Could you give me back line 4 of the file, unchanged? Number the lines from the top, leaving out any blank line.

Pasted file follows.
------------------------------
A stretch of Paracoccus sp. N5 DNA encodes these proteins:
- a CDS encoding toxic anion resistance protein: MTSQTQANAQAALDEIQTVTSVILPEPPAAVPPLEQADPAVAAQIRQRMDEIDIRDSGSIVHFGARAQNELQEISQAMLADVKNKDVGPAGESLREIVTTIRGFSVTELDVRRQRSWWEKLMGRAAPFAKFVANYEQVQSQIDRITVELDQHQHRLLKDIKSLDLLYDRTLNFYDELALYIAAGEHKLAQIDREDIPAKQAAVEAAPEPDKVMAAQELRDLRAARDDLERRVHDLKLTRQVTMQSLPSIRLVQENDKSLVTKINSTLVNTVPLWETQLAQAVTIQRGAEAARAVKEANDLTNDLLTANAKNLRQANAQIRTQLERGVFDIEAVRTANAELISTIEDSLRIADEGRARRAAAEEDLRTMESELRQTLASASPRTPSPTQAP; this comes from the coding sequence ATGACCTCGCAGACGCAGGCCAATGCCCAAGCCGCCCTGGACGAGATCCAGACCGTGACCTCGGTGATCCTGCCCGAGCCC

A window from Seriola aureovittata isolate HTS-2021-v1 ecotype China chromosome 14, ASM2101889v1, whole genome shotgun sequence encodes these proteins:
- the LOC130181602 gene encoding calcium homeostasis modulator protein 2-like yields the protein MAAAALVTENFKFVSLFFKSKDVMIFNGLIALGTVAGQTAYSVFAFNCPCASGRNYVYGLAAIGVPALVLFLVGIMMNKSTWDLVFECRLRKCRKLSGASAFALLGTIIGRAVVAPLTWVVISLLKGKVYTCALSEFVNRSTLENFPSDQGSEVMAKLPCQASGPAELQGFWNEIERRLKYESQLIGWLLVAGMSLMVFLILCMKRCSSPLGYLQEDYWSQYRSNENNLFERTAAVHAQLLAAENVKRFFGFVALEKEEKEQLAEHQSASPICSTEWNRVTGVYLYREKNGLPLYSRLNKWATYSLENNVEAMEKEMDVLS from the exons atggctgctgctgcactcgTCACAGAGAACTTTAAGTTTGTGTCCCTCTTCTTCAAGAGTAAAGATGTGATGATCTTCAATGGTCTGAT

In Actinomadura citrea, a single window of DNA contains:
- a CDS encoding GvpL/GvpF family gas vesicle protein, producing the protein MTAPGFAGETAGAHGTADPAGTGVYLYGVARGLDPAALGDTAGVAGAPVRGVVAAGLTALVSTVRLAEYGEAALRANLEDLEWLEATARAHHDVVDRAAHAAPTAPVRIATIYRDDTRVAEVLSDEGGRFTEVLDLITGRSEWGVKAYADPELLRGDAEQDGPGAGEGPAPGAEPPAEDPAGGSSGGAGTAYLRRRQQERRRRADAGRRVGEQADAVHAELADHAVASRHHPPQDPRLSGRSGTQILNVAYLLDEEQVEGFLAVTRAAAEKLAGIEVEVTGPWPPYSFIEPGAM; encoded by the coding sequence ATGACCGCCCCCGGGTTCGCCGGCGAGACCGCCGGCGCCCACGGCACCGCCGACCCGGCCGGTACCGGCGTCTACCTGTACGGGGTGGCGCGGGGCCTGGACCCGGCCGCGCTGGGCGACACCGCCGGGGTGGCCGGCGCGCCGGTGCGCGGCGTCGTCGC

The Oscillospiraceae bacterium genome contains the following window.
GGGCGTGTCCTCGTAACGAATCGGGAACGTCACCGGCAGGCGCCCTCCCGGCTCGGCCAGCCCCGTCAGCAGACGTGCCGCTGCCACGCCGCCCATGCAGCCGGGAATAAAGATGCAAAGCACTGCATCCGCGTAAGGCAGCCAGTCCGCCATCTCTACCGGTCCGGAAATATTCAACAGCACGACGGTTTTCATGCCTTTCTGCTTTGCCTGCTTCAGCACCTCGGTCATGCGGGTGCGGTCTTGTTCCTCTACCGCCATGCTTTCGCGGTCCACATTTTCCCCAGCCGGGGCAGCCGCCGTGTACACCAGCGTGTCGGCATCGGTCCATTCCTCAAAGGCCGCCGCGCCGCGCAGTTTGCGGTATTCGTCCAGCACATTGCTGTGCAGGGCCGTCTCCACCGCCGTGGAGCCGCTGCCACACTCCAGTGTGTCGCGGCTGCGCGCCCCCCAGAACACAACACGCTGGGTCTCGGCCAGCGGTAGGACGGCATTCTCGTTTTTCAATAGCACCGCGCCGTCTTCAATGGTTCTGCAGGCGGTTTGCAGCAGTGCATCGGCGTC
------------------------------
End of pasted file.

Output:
- the LOC130181602 gene encoding calcium homeostasis modulator protein 2-like yields the protein MAAAALVTENFKFVSLFFKSKDVMIFNGLIALGTVAGQTAYSVFAFNCPCASGRNYVYGLAAIGVPALVLFLVGIMMNKSTWDLVFECRLRKCRKLSGASAFALLGTIIGRAVVAPLTWVVISLLKGKVYTCALSEFVNRSTLENFPSDQGSEVMAKLPCQASGPAELQGFWNEIERRLKYESQLIGWLLVAGMSLMVFLILCMKRCSSPLGYLQEDYWSQYRSNENNLFERTAAVHAQLLAAENVKRFFGFVALEKEEKEQLAEHQSASPICSTEWNRVTGVYLYREKNGLPLYSRLNKWATYSLENNVEAMEKEMDVLS from the exons atggctgctgctgcactcgTCACAGAGAACTTTAAGTTTGTGTCCCTCTTCTTCAAGAGTAAAGATGTGATGATCTTCAATGGTCTGAT